On the 15th July 1942 Captain Charles Upham was commanding a company of the 20th Battalion (Canterbury Regiment). The battalion was part of the New Zealand Expeditionary Force (NZEF) and was originally held back as reseve. The area around El Alamein was witnessing light skirmishing from both British and German troops. An attack had been ordered against the enemy-held Ruweisat Ridge. Whilst under fire and leading his company to attack the Ridge and crossing open ground Upham was wounded. However, he managed to destroy a truck load of German soldiers with hand grenades. Despite his wounds, and after being treated, he insisted on remaining with his company to take part in the final assault. Communications with the front assault troops had been broken and Upham received an order to send an officer to go up ahead to report on the progress of the attack. Armed with a sub machine gun, he opted to go himself, after several encounters with German machine gun posts he reported back with the required information. The reserve battalion was ordered forward and had almost reached the top of the Ridge when they ran into heavy fire from tanks and machine gun posts. He led his men against two defended positions and they knocked out the machine gun posts and a tank with hand grenades. In this engagement Upham was again wounded with a bullet through his elbow which broke his arm. Some of his men had become isolated and he went out to bring them back. Before having his wounds dressed he stayed with his men until they had beaten off a counter attack and consolidated their position. With his wounds dressed he returned to his company where he remained all day under heavy artillery fire. He was wounded for a third time and with 6 of his remaining men he fell into German hands when their position was overrun. For this action Upham was awarded a bar to his previously awarded Victoria Cross for his actions in Crete in 1941. He spent the remainder of the war as a prisoner of war eventually ending up in the infamous Colditz Castle. Upham was one of only three men to be awarded the VC and bar. Noel Chavasse and Arthur Martin-Leake were the other two.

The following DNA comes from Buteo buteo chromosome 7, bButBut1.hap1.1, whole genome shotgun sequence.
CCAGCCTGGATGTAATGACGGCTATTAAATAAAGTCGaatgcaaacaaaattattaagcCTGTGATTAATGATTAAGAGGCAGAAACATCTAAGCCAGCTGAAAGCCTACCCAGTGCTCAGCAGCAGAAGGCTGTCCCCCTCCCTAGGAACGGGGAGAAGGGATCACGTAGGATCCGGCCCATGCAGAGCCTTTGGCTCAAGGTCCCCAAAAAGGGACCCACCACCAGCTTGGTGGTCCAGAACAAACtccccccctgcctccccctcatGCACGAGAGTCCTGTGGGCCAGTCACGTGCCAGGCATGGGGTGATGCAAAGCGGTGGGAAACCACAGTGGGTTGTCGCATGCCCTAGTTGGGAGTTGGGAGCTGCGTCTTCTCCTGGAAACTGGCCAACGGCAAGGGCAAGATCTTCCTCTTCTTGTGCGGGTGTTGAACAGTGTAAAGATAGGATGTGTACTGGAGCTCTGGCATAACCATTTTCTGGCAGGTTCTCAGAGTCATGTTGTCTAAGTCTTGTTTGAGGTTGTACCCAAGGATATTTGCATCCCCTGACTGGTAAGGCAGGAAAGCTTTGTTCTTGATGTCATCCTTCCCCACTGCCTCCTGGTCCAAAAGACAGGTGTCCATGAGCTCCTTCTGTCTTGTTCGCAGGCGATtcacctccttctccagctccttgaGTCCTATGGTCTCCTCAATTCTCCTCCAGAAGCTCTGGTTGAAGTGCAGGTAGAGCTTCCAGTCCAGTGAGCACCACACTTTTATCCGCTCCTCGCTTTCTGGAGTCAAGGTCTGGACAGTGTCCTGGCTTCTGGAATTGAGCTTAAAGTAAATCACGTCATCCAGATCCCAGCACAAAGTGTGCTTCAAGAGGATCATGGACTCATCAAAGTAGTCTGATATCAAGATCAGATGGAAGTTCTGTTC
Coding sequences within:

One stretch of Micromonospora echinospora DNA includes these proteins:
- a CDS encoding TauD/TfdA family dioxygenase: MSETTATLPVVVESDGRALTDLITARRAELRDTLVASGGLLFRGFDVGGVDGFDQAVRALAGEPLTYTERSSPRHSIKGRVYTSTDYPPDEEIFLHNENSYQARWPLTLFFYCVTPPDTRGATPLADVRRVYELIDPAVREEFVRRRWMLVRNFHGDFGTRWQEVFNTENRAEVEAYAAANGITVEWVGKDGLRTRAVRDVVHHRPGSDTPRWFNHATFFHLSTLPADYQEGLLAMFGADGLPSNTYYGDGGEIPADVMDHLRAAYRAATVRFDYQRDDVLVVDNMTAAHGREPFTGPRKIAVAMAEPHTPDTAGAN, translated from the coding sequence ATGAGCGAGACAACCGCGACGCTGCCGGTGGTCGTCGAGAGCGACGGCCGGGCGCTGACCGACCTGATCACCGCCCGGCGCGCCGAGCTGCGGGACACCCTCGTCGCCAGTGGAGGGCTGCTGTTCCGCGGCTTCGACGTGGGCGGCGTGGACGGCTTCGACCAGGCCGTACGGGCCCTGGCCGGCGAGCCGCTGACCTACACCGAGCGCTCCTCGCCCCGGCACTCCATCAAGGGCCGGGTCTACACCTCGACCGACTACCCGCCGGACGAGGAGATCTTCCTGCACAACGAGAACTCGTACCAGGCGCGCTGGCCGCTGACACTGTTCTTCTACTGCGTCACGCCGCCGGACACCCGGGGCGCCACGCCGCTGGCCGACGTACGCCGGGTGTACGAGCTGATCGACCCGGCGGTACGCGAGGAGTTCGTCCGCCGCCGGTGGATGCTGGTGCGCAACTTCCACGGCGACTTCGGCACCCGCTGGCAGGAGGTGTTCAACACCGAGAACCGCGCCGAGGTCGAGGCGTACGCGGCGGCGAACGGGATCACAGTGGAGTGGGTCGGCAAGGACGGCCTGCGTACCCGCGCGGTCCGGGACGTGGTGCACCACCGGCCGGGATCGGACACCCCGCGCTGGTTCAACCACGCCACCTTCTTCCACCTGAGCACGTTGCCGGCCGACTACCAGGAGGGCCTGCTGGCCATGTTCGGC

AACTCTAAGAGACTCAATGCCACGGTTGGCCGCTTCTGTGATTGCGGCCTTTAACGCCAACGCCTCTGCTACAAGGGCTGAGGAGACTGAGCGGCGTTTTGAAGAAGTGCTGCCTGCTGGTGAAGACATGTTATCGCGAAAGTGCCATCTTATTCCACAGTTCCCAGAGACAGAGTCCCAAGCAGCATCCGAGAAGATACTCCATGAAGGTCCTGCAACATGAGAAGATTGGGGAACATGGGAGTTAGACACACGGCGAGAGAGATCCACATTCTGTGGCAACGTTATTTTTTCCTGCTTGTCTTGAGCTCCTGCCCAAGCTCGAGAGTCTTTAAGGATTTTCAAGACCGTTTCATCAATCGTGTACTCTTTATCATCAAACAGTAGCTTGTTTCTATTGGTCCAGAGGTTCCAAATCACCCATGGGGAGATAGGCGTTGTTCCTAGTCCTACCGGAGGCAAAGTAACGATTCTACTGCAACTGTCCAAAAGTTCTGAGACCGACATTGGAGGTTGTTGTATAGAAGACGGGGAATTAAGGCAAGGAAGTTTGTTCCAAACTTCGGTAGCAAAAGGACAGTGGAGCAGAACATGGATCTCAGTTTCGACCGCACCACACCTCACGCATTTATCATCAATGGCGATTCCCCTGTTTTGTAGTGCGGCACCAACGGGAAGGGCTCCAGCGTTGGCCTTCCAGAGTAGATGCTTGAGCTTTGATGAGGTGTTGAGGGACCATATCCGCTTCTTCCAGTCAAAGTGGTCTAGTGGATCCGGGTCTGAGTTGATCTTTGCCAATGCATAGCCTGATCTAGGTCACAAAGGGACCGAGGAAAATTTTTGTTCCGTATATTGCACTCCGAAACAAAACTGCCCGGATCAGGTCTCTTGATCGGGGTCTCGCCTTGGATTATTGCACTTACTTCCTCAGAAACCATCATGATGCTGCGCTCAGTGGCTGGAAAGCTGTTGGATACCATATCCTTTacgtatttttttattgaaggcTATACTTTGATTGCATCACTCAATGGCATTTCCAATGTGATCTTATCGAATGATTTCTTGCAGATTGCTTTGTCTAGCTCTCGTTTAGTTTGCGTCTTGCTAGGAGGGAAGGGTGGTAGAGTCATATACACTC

The “Flying Tigers” flew and fought their final engagement on the 3rd July 1942 and were replaced by the China Air Task Force on the 24th July 1942. The “Flying Tigers” was the nickname of the American Volunteer Group (AVG) of the Republic of China Air Force. Before America entered the war President Franklin D. Roosevelt recruited Brigadier General Claire Lee Chennault to form the “Flying Tigers”. The Sino-Japanese war between Japan and China had begun in 1937. Chennault had worked in China as military aviation advisor to Generalissimo Chiang Kai-shek from that date. By the summer of 1940 fighter and bomber squadrons supplied by the Soviet Union to China had been withdrawn as they were required on the Eastern Front. Chiang sent Chennault to Washington as an adviser to China’s Ambassador to request for American combat aircraft and pilots. Chennault spent the winter of 1940 – 1941 in Washington following Roosevelt’s recruitment of Chennault. He supervised the purchase of 100 Curtiss P-40 fighters, the recruitment of 100 pilots and 200 ground crew and administration personnel. The “Flying Tigers” began arriving in China in April 1941. Their mission was to bomb Japan and defend the Republic of China. Many delays meant the AVG didn’t see combat until the 20th December 1941, 12 days after the Japanese attack on Pearl Harbour. The AVG was composed of pilots from the United States Air Corps (USAAC), Navy (USN), and Marine Corps (USAMC) who was commanded by Chennault. Their Curtiss P-40 aircraft, marked with Chinese colours, flew under American control. Chennault had observed Soviet pilots in China and devised a different attack approach. Knowing his actual combat pilots and fighters were never greater than 62 he prohibited his pilots from entering a turning dogfight with the more manoeuvrable and superior numbers of Japanese fighters. His doctrine was to attack in teams from an altitude advantage. They were to execute a ‘dive and zoom’ approach where they attacked the Japanese fighters from above and zoomed away to set up another attack. Hundreds of villages throughout China were equipped with radios and telephones to give warning of the approaching Japanese air attack force. The AVG were in the air awaiting their arrival. When the AVG was replaced they were officially credited with 297 enemy aircraft destroyed including 229 in the air. Fourteen AVG pilots were either killed in action, captured or missing on combat missions. During the time of the “Flying Tigers” existence as a combat unit force two air crew died of wounds sustained in bombing raids. A further six were killed in accidents. Many of the AVG pilots received the Chinese Air Force Medal. Each AVG ace was awarded the Five Star Wing Medal. Finally 33 AVG pilots and 3 ground crew received the Order of the Cloud and Banner Medal.